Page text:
The upturn in the advanced economies (1.9% forecast for 2014, after 1.2% in 2013) is reflected in the upwards revision of the country risk assessments for the United Kingdom and the United States, which join the lowest risk category. The level of risk has increased in the major emerging economies however; the assessments for Brazil, Russia, Turkey and Venezuela have been downgraded or placed on negative watch.
The business environment remains variable in the emerging economies. A number of countries, including Ukraine and, again, Venezuela, have been downgraded. Others, such as Algeria, are progressing in terms of company regulations.
United Kingdom and United States: improvement in assessment based on solid fundamentals
The United Kingdom, after a two year break, has seen a return to its A3 positive watch assessment. Growth (forecast at 2.1% in 2014), driven so far by household consumption fed by easier credit access, will be further boosted this year by increased levels of investment. Confidence is improving among companies, even though some sectors, including manufacturing, are lagging behind others, such as financial services and construction.
The United States joins the lowest risk category. Now with an A1 assessment, like Japan, Canada and Switzerland, the country is experiencing dynamic and balanced growth (forecast at 2.7% for 2014 by Coface), benefiting from both sustained household consumption and corporate resiliency. The profitability level of companies is now back at its pre-crisis level with a relatively low debt burden. Another contributory factor in the reassessment of the United States was the settling of the public debt ceiling crisis at the beginning of 2014.
A number of major emerging economies under pressure
The slowing of growth due to supply issues continues in the major emerging economies. Two BRIC countries have been particularly hard hit by the dip in investments.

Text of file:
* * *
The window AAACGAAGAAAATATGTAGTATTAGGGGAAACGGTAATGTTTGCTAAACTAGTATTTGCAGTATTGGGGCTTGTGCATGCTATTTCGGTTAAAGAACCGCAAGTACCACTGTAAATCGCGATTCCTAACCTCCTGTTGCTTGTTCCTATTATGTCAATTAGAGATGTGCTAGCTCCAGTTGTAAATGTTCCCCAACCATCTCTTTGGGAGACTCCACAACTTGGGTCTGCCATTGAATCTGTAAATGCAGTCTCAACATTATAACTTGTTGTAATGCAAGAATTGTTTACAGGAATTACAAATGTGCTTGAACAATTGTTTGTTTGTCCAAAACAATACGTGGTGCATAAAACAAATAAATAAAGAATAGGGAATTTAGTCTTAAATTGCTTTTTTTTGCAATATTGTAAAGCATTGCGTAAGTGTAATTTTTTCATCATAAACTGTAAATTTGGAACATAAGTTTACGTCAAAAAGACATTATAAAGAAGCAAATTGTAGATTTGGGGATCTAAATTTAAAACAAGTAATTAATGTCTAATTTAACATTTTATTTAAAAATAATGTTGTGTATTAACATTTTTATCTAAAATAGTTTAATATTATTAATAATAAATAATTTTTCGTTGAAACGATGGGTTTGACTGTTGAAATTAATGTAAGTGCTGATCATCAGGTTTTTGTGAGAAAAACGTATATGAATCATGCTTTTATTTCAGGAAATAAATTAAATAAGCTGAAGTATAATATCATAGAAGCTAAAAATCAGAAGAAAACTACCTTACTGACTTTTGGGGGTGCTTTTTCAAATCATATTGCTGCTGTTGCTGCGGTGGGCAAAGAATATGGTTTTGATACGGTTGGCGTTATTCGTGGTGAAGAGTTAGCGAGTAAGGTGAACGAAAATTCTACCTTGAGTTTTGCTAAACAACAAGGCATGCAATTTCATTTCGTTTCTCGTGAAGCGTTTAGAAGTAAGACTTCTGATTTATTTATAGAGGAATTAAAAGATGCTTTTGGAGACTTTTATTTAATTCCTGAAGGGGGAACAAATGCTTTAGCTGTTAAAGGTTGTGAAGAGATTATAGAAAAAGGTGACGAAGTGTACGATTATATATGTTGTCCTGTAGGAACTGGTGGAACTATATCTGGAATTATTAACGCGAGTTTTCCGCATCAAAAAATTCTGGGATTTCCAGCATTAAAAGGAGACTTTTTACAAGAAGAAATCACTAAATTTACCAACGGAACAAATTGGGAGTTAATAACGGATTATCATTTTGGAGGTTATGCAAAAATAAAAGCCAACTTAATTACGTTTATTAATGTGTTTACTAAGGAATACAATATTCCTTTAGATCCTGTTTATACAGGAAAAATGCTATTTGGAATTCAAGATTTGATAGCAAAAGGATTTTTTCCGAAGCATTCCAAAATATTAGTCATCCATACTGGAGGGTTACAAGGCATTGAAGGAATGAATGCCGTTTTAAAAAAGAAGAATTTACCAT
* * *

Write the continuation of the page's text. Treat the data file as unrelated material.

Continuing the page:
In Brazil, downgraded to an A4 assessment, growth potential has also been impacted by slowing consumption and by structural problems: inadequate infrastructure, a shortage of qualified labour and bureaucratic barriers.
In Russia, geopolitical tensions are aggravating an already weakened economy, leading Coface to place its B assessment on negative watch. The Ukrainian crisis, as well as the increase in capital outflows, will have negative consequences for an already slowing rate of growth (forecast at 1.0% in 2014, after 1.3% in 2013) with a decline in investment.
As political fragility is one of the criteria applied by Coface, the assessments of A4 for Turkey and C for Venezuela are placed on negative watch, reflecting the complex political crises.
In Turkey, the risks of political tension cannot be discounted ahead of the upcoming municipal and presidential elections (March and August 2014). Coface is expecting growth to slow to 2% in 2014, impacted by tighter monetary policy and high inflation. As for companies, the payment experience registered there by Coface has been deteriorating since December 2013.
In Venezuela, there is a recession and hyperinflation against a backdrop of social and political problems. The situation will remain fragile until the legislative elections in September 2015, in particular for companies running the risk of nationalisation and subject to import rationing and controls on prices and margins. Suppliers, both foreign and local, to the State and the oil and gas sectors are suffering long payment delays.
An extremely varied business climate
Alongside the revisions of its overall country risks, Coface has carried out its annual review of its business environment assessments.
Among the improvements is Algeria where the negative watch on the B business environment assessment has been removed. The country is feeling the benefits of the changes to the business regulations introduced in the 2014 Finance Law, including an easing in the procedures for approval for foreign investment projects.
Among the downgrades, we find, not surprisingly, the business climate in Ukraine downgraded to D. The situation in the country has significantly deteriorated in recent years in terms of control of corruption and regulatory quality. The high level of political instability is hindering the likelihood of any implementation of reforms.
To find out more about Coface country risk assessments, reserve your complimentary place at the Coface Country Risk Conference.
The Conference will be held on Thursday 5th June at the British Library and will include presentations from Dr Andrew Sentance, PwC, Sam Wilkin, Oxford Economics and Dr Robin Niblett, Chatham House.